After playing a doubleheader in which both starting pitchers failed to go 6 innings, the Brewers’ bullpen looks like it will be working shorthanded for the rest of the roadtrip (barring a roster move in the near future). To make matters worse, they have two specialists taking up spots in the bullpen, and neither seems to be able to do his job effectively.
When you look at Green’s stat line, it’s pretty clear he’s struggled to get batters out. You don’t need to know a lick of sabermetrics to see that when it comes to this year’s numbers — coming into Wednesday, Green had allowed 12 hits and 8 runs (7 earned) in just 10.2 IP, walking 6 batters and throwing a wild pitch. Quite frankly, it’s hard to take Ron Roenicke seriously when he says things like “he had been throwing the ball well.”
If Green is supposed to be a ROOGY — a guy out there only used to get right-handed hitters out — his lack of production has been even more offensive. So far this year, he’s allowed a .343 OBP to right-handed hitters. That’s bad for any pitcher, let alone one who’s supposed to specialize in getting those guys out. His numbers against left-handers are predictably worse, allowing an OBP of .375 to those hitters before the doubleheader. Lest you think this is a case of small sample size, Green’s career numbers aren’t much better — a .330 OBP for opposing right-handers, and a .404 OBP for opposing left-handers.
Stetter’s 2011 numbers have looked a lot better than they have in the past and he’s “okay” as a left specialist, but the Brewers aren’t (and haven’t been) in a position to use a roster spot on a specialist who’s just “okay” — especially when it comes to a LOOGY, who might only throw one total inning a week. For it to be worth it, your LOOGY has to be able to make those outs against tough left-handed bats in high-leverage situations.
Stetter hasn’t shown an ability to consistently do that. In facing 195 left-handers in his big league career, Stetter has allowed an OBP of .306. I wouldn’t call that terrible, but it’s not great, either — that’s based off of 31 hits (13 for extra bases), 23 walks, and 5 hit batters coming into Wednesday. That’s far from the definition of a shutdown LOOGY, and even less acceptable when you consider just how hittable he is against right-handed batters, who have a career .380 OBP against him.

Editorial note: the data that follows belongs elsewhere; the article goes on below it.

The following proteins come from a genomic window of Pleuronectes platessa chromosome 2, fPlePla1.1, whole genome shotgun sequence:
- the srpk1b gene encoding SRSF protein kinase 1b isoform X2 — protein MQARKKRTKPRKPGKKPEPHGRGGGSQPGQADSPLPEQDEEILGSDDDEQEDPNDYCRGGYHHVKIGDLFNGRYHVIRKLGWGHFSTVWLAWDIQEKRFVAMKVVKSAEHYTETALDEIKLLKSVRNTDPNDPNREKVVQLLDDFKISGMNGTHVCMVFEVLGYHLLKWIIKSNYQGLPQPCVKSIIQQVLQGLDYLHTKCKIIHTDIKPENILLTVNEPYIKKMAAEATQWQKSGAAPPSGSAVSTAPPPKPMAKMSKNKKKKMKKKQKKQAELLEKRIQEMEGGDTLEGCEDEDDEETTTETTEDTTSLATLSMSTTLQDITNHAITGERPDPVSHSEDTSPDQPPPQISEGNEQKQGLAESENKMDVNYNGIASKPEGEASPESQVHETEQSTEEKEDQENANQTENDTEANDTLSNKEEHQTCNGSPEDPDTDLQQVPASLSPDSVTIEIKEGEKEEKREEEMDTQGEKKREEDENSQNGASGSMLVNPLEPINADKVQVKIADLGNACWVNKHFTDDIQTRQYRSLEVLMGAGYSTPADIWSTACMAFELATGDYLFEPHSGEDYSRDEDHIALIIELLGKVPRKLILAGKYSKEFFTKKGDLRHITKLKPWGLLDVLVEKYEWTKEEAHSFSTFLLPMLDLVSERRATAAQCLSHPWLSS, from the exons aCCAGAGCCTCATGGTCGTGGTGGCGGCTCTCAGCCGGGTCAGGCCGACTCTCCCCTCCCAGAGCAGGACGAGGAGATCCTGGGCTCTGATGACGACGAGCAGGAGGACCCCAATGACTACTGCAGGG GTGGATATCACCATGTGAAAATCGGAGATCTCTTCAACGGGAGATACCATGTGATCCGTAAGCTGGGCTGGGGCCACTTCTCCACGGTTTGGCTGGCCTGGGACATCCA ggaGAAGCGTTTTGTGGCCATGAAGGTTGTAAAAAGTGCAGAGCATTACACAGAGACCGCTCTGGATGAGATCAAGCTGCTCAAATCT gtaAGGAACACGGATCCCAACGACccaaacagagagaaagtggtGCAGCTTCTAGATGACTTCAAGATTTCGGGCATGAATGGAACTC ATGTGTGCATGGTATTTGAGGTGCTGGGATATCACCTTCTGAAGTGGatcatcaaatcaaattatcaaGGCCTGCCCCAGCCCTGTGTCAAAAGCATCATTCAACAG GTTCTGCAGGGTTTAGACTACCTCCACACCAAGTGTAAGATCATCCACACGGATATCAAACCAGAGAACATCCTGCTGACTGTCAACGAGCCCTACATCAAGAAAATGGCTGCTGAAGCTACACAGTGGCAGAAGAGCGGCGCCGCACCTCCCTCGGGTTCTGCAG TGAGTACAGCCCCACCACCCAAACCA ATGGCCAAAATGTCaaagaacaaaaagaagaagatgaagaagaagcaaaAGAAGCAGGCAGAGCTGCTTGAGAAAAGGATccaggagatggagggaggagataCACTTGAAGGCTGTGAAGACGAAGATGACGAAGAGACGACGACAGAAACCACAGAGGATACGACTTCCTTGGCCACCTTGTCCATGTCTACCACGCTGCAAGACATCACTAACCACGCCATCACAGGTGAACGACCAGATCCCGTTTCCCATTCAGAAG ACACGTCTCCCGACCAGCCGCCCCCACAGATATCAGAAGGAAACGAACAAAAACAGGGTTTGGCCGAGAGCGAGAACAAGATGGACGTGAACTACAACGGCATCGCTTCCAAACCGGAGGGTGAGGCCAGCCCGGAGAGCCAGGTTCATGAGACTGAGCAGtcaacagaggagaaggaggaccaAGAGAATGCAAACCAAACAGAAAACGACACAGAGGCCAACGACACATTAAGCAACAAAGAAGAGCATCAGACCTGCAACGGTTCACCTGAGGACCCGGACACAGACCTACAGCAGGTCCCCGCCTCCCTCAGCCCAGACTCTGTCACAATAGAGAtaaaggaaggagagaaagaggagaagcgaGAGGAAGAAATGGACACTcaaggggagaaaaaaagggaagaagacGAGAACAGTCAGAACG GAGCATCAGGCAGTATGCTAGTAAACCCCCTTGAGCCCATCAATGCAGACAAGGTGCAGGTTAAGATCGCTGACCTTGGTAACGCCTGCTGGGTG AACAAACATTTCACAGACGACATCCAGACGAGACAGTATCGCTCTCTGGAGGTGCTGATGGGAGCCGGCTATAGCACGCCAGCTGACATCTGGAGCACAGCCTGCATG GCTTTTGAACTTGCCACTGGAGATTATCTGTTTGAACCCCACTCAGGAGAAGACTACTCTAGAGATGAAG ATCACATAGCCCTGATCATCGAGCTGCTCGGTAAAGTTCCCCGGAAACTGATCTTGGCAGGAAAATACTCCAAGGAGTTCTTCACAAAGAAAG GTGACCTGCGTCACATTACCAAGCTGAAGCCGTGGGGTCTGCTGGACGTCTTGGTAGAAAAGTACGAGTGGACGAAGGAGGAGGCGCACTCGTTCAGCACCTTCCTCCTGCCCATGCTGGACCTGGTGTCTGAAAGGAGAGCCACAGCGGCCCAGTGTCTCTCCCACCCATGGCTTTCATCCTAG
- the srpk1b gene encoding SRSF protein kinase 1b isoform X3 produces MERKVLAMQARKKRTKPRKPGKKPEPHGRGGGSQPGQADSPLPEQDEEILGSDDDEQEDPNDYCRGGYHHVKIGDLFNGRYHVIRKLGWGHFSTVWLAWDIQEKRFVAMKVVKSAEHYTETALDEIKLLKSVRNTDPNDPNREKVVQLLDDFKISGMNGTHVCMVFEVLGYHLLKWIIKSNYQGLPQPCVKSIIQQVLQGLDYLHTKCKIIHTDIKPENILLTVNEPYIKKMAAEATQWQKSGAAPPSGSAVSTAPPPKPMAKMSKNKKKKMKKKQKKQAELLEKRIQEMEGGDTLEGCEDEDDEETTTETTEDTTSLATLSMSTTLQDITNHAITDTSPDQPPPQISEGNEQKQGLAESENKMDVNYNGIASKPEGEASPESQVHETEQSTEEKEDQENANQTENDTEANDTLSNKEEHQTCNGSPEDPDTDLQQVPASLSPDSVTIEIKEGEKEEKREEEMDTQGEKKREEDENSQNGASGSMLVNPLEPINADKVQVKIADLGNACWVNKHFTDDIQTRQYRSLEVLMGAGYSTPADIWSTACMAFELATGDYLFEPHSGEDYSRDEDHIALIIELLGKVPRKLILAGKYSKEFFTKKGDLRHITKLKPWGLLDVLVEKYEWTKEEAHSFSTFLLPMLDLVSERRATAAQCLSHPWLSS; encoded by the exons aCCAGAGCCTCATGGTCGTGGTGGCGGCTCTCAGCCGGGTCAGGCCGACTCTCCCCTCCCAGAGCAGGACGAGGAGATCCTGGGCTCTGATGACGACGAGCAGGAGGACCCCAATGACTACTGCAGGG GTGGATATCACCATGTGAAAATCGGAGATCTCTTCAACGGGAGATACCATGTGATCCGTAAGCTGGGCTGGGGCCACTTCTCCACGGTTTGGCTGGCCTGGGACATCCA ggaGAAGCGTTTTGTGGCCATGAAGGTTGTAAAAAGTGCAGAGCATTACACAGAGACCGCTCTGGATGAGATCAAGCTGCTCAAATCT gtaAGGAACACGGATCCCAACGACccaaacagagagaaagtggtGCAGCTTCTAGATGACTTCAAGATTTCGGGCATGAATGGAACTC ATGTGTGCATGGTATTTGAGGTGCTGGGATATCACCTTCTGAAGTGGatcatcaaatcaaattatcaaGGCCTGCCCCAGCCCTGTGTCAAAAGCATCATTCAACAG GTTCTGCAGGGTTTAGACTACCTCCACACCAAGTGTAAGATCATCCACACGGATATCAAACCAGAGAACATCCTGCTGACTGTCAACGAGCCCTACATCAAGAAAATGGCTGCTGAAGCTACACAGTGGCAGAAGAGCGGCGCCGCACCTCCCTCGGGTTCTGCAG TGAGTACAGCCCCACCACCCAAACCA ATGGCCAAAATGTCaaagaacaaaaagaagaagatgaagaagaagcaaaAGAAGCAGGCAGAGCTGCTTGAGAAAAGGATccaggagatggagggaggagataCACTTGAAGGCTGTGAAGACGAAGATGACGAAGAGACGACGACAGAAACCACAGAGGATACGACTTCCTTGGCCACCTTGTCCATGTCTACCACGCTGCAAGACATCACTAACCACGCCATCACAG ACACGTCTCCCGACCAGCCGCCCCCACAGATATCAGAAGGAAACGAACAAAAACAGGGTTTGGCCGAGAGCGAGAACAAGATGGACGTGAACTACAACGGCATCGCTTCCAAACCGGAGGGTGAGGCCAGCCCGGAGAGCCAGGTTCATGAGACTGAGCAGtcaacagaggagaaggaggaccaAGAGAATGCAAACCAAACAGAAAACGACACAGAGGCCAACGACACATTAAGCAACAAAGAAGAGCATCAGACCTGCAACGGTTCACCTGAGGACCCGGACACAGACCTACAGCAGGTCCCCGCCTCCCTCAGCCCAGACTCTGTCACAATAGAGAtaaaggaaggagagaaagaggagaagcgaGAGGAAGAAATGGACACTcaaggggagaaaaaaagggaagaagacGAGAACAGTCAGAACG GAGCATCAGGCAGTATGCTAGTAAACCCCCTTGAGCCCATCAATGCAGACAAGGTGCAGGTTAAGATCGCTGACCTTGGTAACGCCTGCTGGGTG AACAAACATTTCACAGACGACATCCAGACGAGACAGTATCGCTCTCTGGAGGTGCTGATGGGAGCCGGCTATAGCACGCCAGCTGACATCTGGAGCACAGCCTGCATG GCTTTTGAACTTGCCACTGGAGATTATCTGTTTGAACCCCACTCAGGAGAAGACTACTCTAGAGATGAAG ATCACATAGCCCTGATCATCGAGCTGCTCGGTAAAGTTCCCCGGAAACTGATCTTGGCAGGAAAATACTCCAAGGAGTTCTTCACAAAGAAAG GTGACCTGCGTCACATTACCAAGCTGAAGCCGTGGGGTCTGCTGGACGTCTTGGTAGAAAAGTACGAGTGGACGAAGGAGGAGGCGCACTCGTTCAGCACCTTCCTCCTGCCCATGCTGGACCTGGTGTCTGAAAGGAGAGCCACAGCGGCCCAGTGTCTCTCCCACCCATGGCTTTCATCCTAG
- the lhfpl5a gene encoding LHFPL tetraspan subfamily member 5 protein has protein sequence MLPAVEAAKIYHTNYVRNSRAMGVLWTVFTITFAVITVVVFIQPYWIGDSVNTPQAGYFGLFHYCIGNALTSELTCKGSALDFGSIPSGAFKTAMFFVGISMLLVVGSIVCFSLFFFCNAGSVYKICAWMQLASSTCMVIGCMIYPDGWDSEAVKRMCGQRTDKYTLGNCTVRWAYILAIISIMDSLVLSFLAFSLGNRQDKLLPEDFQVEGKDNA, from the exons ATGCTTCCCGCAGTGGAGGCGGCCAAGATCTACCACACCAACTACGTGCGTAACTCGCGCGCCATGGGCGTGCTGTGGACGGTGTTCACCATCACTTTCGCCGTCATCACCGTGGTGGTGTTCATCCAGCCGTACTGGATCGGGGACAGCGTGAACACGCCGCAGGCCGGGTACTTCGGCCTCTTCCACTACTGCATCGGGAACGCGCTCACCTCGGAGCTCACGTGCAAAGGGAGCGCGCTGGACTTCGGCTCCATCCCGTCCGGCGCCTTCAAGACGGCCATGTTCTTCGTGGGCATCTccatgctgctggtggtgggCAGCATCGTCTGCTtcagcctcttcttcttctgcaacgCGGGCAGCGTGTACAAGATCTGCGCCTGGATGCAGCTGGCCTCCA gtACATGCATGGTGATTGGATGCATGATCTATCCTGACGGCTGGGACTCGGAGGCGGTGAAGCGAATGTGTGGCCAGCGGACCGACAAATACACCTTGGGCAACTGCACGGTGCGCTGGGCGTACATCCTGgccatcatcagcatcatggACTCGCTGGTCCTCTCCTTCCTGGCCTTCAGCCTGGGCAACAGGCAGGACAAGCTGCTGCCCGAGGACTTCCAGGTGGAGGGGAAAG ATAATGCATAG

It’d be easier to keep either around if they were at least serviceable as full-inning pitchers able to get both lefties and righties out, but we’ve seen what happens when that issue is forced with Green. Ideally, neither would be on the roster, but Zach Braddock is on the disabled list, Manny Parra is dealing with more elbow issues, and Mike McClendon has been banished to Nashville while Green costs the big league club games. In a perfect world, McClendon would replace Green, and Braddock would replace Stetter once he’s off the disabled list.
The Brewers had little room for error at the start of the year before the injuries started piling up. Choosing to go with a roster that doesn’t maximize talent and depth — in both the bullpen and on the bench — only makes things tougher. Not impossible, but tougher.
UPDATE: There goes one of the two I mentioned — Green was optioned down (it sounds like it’s a shock to almost everyone that he had options left), and McClendon was called up.